Pain is of multifactorial nature and depends on variables such as patient's subjective previous pain experiences, age, type of appliance, present emotional state and stress, cultural differences, and sex.7 Studies evaluating the nature of pain felt after oral surgery procedures have reported possible sex differences in the degree of pain response.2,8 However, the situation is different for the orthodontic patient in that clinicians have not agreed on sex differences in the degree of pain felt by the orthodontic patient.9–11 Possible sex differences in orthodontic pain response are thought to be related to culture rather than to physiological factors.7
Discomfort and pain after initial seperator or archwire placement are common experiences among orthodontic patients. It is one of the main reasons that discourages patients from seeking orthodontic treatment.12 Pain during orthodontic treatment may have a negative influence on cooperation, and some patients may even stop brushing their teeth due to pain. In a study that consisted of 203 Chinese orthodontic patients, 91% of them reported pain caused by fixed orthodontic appliances and 39% reported pain during every visit.13 Kvam et al14 in Norway and Scheurer et al15 in Switzerland reported that 95% of orthodontic patients experienced varying degrees of discomfort during treatment.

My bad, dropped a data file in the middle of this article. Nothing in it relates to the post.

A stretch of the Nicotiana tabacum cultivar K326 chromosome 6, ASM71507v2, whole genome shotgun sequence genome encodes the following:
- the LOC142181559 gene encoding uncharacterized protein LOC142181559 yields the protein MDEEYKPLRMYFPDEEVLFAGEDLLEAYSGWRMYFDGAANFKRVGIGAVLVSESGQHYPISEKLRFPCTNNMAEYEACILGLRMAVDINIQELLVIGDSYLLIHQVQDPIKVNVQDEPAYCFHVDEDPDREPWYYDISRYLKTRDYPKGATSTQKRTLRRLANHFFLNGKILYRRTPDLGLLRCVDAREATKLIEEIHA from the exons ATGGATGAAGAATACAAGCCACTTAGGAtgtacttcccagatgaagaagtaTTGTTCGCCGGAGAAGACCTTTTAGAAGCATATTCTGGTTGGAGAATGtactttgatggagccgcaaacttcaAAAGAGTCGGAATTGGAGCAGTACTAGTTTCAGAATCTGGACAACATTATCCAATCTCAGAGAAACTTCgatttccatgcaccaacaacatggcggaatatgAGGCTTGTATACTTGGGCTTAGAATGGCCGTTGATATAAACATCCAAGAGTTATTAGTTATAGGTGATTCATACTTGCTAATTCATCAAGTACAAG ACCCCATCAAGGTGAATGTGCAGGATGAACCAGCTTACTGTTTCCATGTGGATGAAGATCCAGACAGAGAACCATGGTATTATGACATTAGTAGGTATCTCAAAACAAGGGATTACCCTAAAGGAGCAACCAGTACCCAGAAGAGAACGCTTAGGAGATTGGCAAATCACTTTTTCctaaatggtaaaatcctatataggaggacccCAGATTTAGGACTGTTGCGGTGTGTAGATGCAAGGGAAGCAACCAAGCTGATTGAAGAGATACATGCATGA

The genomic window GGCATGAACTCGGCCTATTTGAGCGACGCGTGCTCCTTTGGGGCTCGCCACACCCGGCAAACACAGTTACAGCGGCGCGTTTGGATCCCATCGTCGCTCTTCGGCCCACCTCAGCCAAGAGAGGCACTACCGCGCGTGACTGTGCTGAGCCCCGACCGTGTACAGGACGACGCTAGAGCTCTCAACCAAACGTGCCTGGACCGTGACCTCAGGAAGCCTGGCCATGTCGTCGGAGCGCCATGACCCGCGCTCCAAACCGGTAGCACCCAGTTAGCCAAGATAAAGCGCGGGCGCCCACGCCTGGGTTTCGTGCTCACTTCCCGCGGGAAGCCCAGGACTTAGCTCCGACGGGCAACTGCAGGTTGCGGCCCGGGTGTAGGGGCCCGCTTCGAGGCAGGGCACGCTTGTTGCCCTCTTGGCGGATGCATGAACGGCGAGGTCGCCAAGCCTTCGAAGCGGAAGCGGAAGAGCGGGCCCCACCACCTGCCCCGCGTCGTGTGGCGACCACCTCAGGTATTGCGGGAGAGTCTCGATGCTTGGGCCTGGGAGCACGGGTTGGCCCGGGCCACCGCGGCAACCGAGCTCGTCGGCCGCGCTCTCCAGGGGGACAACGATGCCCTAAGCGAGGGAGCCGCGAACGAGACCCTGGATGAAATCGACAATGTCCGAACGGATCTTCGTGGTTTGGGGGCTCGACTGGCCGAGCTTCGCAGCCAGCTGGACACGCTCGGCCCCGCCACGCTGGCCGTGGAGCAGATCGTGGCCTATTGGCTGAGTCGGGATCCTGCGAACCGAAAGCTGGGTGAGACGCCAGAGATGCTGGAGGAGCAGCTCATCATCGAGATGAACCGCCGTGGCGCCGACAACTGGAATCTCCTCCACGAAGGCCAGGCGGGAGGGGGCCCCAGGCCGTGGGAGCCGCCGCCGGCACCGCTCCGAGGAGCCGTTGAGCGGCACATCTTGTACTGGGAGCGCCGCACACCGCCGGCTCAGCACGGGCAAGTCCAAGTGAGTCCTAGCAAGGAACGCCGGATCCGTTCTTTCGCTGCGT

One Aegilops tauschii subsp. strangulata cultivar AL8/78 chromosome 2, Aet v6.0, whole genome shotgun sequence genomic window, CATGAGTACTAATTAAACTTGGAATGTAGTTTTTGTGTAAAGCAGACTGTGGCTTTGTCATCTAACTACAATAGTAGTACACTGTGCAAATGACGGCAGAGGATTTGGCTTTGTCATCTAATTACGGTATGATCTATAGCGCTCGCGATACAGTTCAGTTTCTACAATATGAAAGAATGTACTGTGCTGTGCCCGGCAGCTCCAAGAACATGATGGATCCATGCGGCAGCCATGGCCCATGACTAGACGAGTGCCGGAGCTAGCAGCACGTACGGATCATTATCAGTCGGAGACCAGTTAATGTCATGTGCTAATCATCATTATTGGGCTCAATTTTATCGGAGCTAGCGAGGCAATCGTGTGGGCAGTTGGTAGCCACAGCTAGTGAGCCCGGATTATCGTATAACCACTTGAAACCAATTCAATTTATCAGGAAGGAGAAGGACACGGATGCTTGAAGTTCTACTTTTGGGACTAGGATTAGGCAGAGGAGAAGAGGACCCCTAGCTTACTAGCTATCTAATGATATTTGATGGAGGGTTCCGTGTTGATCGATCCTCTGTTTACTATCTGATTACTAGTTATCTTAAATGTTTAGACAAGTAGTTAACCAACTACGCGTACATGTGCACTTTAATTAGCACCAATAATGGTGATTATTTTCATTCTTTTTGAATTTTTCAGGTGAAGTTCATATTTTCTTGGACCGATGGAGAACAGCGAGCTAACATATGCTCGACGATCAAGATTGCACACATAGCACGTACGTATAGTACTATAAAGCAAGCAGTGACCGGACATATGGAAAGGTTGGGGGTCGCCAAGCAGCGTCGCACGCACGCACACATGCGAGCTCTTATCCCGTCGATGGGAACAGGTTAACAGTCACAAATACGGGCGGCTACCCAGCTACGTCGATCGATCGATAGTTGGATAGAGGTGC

Different methods have been developed to control pain during orthodontic treatment including the application of low-level laser therapy to periodontal tissues,16 transcutaneous electrical nerve stimulation (TENS),17,18 and vibratory stimulation of the periodontal ligament.19 To some degree these have been tried, and pain control has been achieved. However, the use of nonsteroidal anti-inflammatory drugs (NSAIDs) is the preferred method of pain control related to fixed orthodontic appliances. Anti-inflammatory drugs such as aspirin and ibuprofen have been evaluated in the previously literature.3,5,6,20 Ngan et al3 made the first studies on analgesics and evaluated the analgesic efficacy of ibuprofen and aspirin on 77 patients in a placebo-controlled, double-blind, single-dose study. They found that the placebo group felt more pain than the patients who had received either ibuprofen or aspirin. They also reported that patients who received ibuprofen after seperator or archwire insertion felt less pain than patients who received aspirin.